As mentioned above, the UK Government, and by extension the Secretary of State for Health and Social Care, can only really coordinate policy that concerns NHS England and Public Health England; including the measures surrounding lockdown. The Prime Minister first announced the series of lockdown measures on March 23, nominally covering the entirety of the United Kingdom but legally, his announcement only applied to England. Despite this, a cross-nation advertising campaign encouraging people to ‘Stay Home: Save Lives’ was launched and, with a few exceptions detailed below, the same advice applied to all four countries within the UK. Before lockdown officially began, schools were announced to be shutting by March 20, the Welsh Education Minister Kirsty Williams being the first of the British Education Ministers to announce such a measure. All four countries followed suit. Similar measures, affecting the hospitality and retail sectors, were soon announced and were implemented across the United Kingdom, partly due to the inclusion of the devolved First Ministers in COBR meetings.
There were a few variations between the advice offered by Public Health England and their Scottish/Welsh counterparts but it wasn’t until May 10 that restrictions began to drastically differ between England and the rest of the country. The Prime Minister announced the relaxation of certain lockdown rules, including the ability to take part in non-exercise activities in public spaces, the allowance of driving to places of exercise and the allowing of unlimited trips outside. They also announced a new advertising campaign, ditching ‘Stay Home: Save Lives’ for a slightly more woolly ‘Stay Alert: Save Lives’. The latter was fundamentally rejected by all three devolved governments who will continue to use the initial campaign. Further advice announced on May 11 suggested face-masks should now be worn on public transport and in shops.
Nicola Sturgeon, Scottish First Minister, largely began in lockstep with the UK Government, but has since divulged in recent weeks. Unlike Johnson, Sturgeon has refused to relax lockdown rules, instead reinforcing the message that Scots should stay home. Following a slightly embarrassing affair involving the now-former Chief Medical Officer Catherine Calderwood and visits to a second home, Sturgeon has been on record many a time to enforce that this is not a situation she wants to hurry out of. There have also been suggestions from the Scottish Government that the introduction of face masks may be necessary when Scottish society opens back up; initially placing her at odds with the messages that emanated from the UK Government.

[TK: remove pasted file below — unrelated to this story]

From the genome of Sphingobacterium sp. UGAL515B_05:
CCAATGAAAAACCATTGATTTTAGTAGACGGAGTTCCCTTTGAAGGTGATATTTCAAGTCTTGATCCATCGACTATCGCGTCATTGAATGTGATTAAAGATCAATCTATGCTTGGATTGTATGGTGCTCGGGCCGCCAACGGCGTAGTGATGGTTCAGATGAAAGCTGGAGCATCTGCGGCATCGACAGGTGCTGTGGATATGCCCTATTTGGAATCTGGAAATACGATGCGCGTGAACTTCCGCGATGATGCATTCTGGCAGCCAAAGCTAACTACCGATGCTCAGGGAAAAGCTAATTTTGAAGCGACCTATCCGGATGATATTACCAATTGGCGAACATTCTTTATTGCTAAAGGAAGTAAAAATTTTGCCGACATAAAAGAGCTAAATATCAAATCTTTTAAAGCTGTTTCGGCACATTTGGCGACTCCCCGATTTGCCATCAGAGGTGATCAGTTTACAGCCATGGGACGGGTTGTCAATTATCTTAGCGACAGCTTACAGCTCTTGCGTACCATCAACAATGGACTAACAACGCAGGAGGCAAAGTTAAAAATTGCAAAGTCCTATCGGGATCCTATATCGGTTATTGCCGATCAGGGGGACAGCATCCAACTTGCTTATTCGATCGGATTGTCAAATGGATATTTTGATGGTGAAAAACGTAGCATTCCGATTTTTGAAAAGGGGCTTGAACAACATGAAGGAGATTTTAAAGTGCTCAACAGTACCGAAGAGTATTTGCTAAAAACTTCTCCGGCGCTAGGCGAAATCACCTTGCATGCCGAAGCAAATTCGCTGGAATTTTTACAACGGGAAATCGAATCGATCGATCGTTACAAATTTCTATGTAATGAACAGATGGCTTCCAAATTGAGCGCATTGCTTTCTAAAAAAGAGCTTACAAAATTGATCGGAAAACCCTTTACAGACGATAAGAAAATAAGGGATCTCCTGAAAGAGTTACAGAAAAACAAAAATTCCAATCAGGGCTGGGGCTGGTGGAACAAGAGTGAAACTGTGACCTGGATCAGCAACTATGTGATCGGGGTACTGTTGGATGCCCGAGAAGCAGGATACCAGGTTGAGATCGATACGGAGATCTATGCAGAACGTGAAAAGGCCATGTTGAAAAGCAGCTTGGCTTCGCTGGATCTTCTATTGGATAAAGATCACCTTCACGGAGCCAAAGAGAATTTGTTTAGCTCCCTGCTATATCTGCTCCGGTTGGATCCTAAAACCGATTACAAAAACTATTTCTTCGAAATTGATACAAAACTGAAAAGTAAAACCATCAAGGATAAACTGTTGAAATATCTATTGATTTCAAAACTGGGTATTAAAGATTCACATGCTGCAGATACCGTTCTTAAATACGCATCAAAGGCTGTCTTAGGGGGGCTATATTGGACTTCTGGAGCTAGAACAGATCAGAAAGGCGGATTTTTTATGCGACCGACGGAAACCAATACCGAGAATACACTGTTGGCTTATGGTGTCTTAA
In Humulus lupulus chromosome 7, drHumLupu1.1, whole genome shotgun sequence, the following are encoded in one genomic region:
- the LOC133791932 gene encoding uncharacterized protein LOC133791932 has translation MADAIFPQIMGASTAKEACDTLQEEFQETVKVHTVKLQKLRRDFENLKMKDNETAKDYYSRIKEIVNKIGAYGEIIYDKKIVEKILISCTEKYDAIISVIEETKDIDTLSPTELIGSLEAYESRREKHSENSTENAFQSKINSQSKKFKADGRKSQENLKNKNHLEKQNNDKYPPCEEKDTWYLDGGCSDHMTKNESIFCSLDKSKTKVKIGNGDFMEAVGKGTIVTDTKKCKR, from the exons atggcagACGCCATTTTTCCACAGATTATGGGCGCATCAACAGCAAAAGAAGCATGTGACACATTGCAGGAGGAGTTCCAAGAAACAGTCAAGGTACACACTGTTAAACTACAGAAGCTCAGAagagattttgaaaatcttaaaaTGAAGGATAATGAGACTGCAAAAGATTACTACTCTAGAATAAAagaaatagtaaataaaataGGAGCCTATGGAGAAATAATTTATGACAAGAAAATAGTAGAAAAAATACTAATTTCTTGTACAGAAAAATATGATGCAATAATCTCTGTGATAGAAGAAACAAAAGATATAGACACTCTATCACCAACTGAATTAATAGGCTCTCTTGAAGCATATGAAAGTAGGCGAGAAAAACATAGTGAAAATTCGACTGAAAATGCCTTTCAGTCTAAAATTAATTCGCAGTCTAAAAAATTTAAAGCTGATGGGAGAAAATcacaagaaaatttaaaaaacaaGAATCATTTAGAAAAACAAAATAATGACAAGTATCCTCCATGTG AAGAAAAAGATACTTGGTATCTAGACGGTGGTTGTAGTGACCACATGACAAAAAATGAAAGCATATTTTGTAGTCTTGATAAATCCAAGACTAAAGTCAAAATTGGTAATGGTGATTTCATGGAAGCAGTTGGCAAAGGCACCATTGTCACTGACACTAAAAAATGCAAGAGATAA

Like England, the one-exercise-per-day limit will be quashed from May 11, however this does not extend to sunbathing, picnics or other non-exercise based activities that are now exempt from England’s lockdown. The Scottish Government is not encouraging workers who cannot work at home to return to work; there have also been suggestions that it is unlikely Scottish schools will reopen to any peoples before the end of the year. Sturgeon has said that it is likely that the different parts of the UK will reopen at different times, depending on the severity of the pandemic in different areas.
The First Minister of Wales, Mark Drakeford, announced a new three-week lockdown over the weekend. Like Scotland and England, the once-per-day limit on exercise ended on May 11, with garden centres, libraries and waste disposal centres given the green light to begin preparations to open once more. Welsh people will not be able to travel via cars to places of exercise like their English neighbours, nor will sunbathing or other non-exercise activities be permitted in Welsh parks. Despite saying that he didn’t expect Welsh schools to open in June, a spokesperson for the First Minister later clarified that the official Welsh Government line was that schools will not reopen before June 1.
A lot has been made about the capabilities of the Welsh testing system. With the Welsh Government reluctant to commit to testing in care homes, a position they later reversed, and a slightly bizarre episode involving Public Health England allegedly preventing a contract to provide more test kits to Wales from being signed, the number of daily tests in Wales has been well below the now-abandoned targets set. New test centres across Wales have been opened in order to drive up the testing capability but a “lack of demand” has meant few tests are being carried out.
The initial lockdown measures implemented in Northern Ireland will stay in place for another three weeks. First Minister Arlene Foster announced over the weekend that the Northern Irish Executive, made up of a power-sharing agreement between her DUP and Sinn Fein, will announce a blueprint out of lockdown this week. For now, the official message in Northern Ireland remains ‘Stay Home: Save Lives’ and it’s widely expected that similar nuanced changes to lockdown measures will be announced in the coming days.